“Other states need to consider where their state will be in six months to 12 months’ time if they don’t encourage their borders coming down.”


GST collections are driven by household spending which has been hit disproportionately hard by pandemic-related shutdowns and a loss of consumer confidence.

Because the GST is collected by the federal government in a national pool, all states and territories suffer when that pool shrinks.

“Particularly dire household consumption and private dwelling investment in one state does affect all others,” says ANZ economist Cherelle Murphy.

A federal government budget update in July slashed the forecast total amount of GST to be collected in 2020-21 by $7.6 billion. Over four years the reduction could mount to $33 billion. That translates to a revenue loss of about $2.2 billion in NSW this financial year alone.

But the way the GST is carved up between the states will also be affected over time by the way each state’s economy performs.

A complex formula adjusts the way the GST is distributed in a bid to ensure all states and territories have an equivalent capacity to provide public services.

But that method has come in for harsh criticism.

The system was overhauled in late 2018 after a decade-long campaign by Western Australia which was aggrieved by the relatively small share of GST it received during the mining boom, although it boosted other sources of revenue in WA.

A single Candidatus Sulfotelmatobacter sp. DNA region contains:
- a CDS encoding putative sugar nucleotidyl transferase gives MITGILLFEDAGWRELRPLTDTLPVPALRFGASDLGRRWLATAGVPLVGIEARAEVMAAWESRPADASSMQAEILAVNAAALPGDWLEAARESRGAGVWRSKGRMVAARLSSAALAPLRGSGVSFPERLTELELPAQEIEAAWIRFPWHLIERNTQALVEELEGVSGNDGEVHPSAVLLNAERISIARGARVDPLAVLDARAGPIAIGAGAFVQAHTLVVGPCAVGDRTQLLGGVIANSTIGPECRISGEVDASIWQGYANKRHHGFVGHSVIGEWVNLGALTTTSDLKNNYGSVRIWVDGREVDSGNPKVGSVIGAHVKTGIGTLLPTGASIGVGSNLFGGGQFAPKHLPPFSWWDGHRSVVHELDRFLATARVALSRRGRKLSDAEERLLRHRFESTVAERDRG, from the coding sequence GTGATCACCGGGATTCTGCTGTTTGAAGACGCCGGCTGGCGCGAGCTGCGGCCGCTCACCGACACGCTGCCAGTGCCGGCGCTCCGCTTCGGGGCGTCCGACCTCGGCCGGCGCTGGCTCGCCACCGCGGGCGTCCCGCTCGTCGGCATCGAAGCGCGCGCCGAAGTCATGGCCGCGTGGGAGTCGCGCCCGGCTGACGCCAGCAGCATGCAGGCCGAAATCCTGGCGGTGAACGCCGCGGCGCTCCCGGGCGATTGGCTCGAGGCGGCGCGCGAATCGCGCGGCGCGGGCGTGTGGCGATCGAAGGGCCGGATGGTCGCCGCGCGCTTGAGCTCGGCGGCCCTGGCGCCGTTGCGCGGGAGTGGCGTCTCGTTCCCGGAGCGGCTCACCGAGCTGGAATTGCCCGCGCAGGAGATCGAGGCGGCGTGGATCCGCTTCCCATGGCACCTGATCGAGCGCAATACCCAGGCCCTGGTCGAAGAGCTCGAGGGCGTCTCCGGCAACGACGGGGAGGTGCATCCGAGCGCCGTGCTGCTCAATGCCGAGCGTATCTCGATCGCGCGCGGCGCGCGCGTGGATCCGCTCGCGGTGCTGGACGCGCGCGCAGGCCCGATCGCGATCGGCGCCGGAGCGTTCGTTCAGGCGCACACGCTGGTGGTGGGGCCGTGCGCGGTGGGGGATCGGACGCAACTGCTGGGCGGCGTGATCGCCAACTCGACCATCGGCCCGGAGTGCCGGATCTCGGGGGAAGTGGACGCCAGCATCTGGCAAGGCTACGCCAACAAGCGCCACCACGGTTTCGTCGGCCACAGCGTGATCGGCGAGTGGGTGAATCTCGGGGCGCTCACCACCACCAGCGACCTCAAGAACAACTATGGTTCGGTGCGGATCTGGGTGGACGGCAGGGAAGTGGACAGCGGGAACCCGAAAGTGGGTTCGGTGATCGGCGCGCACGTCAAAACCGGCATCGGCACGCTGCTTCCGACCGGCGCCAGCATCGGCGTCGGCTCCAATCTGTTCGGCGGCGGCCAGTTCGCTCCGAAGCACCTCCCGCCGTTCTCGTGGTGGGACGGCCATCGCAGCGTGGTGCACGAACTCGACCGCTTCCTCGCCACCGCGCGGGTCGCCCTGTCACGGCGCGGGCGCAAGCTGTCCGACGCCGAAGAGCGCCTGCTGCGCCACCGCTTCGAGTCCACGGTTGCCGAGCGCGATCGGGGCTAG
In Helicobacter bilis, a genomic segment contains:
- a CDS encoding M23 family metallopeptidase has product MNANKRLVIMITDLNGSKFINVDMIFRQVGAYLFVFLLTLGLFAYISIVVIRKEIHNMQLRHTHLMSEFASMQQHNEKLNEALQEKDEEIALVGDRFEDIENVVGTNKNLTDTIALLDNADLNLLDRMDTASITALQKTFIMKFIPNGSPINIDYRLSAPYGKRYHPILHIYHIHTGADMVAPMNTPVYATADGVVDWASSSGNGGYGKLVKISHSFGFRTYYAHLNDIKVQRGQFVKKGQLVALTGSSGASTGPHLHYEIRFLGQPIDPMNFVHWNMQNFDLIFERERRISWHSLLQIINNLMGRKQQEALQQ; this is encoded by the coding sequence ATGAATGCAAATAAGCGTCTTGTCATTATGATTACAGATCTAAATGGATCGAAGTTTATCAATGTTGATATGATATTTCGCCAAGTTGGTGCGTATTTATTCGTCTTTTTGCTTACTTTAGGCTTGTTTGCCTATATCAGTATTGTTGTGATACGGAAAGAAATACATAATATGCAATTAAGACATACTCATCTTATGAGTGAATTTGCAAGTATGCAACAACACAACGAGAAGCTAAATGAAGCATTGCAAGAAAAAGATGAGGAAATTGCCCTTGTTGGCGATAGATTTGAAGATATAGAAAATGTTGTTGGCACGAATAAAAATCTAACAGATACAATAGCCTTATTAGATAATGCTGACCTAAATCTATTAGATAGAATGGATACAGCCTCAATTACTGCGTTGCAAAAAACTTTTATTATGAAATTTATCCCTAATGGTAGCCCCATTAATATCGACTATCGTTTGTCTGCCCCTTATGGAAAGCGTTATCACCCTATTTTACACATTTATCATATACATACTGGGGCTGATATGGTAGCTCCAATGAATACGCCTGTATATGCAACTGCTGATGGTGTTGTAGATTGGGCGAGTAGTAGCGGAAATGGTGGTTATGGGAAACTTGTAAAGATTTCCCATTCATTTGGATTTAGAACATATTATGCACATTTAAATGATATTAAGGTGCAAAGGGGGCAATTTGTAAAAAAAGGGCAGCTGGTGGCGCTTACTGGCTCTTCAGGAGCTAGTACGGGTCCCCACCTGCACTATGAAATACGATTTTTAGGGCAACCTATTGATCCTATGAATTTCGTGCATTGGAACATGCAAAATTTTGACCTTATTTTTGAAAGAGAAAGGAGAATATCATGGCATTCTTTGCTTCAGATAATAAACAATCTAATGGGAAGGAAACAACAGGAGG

NSW and Victoria, which have larger and more diverse tax bases than most, often grumble about how they “subsidise” smaller states thanks to the GST distribution formula.

Under the current methodology, a state government stands to lose GST when it undertakes productivity-enhancing tax and other reforms, even when those reforms are in the national interest. Last year NSW Treasurer Dominic Perrottet said: “States that do nothing to strengthen their economies reap windfall gains from other states that do. This is not a system that’s fit for purpose.”

The coronavirus recession will put state budgets under extreme pressure.

The way Berejiklian has now linked border closures with state revenue shows the GST carve-up could stoke further tensions in the federation.

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Matt Wade is a senior economics writer at The Sydney Morning Herald.


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